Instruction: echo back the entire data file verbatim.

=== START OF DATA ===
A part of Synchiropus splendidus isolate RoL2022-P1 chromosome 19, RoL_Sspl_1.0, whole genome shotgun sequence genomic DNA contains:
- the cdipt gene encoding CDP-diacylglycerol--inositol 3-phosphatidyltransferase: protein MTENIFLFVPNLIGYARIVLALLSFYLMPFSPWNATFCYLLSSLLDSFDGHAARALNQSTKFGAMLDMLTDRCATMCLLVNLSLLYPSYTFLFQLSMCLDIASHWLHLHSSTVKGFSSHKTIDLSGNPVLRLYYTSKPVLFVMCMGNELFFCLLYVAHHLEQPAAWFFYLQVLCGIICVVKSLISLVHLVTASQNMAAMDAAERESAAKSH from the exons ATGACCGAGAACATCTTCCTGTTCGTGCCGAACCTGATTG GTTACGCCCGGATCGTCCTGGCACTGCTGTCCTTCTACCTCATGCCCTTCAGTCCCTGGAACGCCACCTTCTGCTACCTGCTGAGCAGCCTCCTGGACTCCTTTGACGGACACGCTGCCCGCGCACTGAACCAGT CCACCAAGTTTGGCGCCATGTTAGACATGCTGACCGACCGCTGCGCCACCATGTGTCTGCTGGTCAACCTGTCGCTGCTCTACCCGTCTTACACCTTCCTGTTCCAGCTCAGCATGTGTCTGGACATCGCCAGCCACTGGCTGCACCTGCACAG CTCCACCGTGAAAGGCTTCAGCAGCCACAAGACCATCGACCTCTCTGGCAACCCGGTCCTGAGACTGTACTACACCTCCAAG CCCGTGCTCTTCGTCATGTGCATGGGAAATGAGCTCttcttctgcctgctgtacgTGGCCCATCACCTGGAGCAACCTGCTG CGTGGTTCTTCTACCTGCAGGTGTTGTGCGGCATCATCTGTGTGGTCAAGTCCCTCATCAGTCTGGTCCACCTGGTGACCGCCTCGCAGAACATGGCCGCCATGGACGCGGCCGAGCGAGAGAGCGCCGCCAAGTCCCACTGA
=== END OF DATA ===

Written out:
A part of Synchiropus splendidus isolate RoL2022-P1 chromosome 19, RoL_Sspl_1.0, whole genome shotgun sequence genomic DNA contains:
- the cdipt gene encoding CDP-diacylglycerol--inositol 3-phosphatidyltransferase: protein MTENIFLFVPNLIGYARIVLALLSFYLMPFSPWNATFCYLLSSLLDSFDGHAARALNQSTKFGAMLDMLTDRCATMCLLVNLSLLYPSYTFLFQLSMCLDIASHWLHLHSSTVKGFSSHKTIDLSGNPVLRLYYTSKPVLFVMCMGNELFFCLLYVAHHLEQPAAWFFYLQVLCGIICVVKSLISLVHLVTASQNMAAMDAAERESAAKSH from the exons ATGACCGAGAACATCTTCCTGTTCGTGCCGAACCTGATTG GTTACGCCCGGATCGTCCTGGCACTGCTGTCCTTCTACCTCATGCCCTTCAGTCCCTGGAACGCCACCTTCTGCTACCTGCTGAGCAGCCTCCTGGACTCCTTTGACGGACACGCTGCCCGCGCACTGAACCAGT CCACCAAGTTTGGCGCCATGTTAGACATGCTGACCGACCGCTGCGCCACCATGTGTCTGCTGGTCAACCTGTCGCTGCTCTACCCGTCTTACACCTTCCTGTTCCAGCTCAGCATGTGTCTGGACATCGCCAGCCACTGGCTGCACCTGCACAG CTCCACCGTGAAAGGCTTCAGCAGCCACAAGACCATCGACCTCTCTGGCAACCCGGTCCTGAGACTGTACTACACCTCCAAG CCCGTGCTCTTCGTCATGTGCATGGGAAATGAGCTCttcttctgcctgctgtacgTGGCCCATCACCTGGAGCAACCTGCTG CGTGGTTCTTCTACCTGCAGGTGTTGTGCGGCATCATCTGTGTGGTCAAGTCCCTCATCAGTCTGGTCCACCTGGTGACCGCCTCGCAGAACATGGCCGCCATGGACGCGGCCGAGCGAGAGAGCGCCGCCAAGTCCCACTGA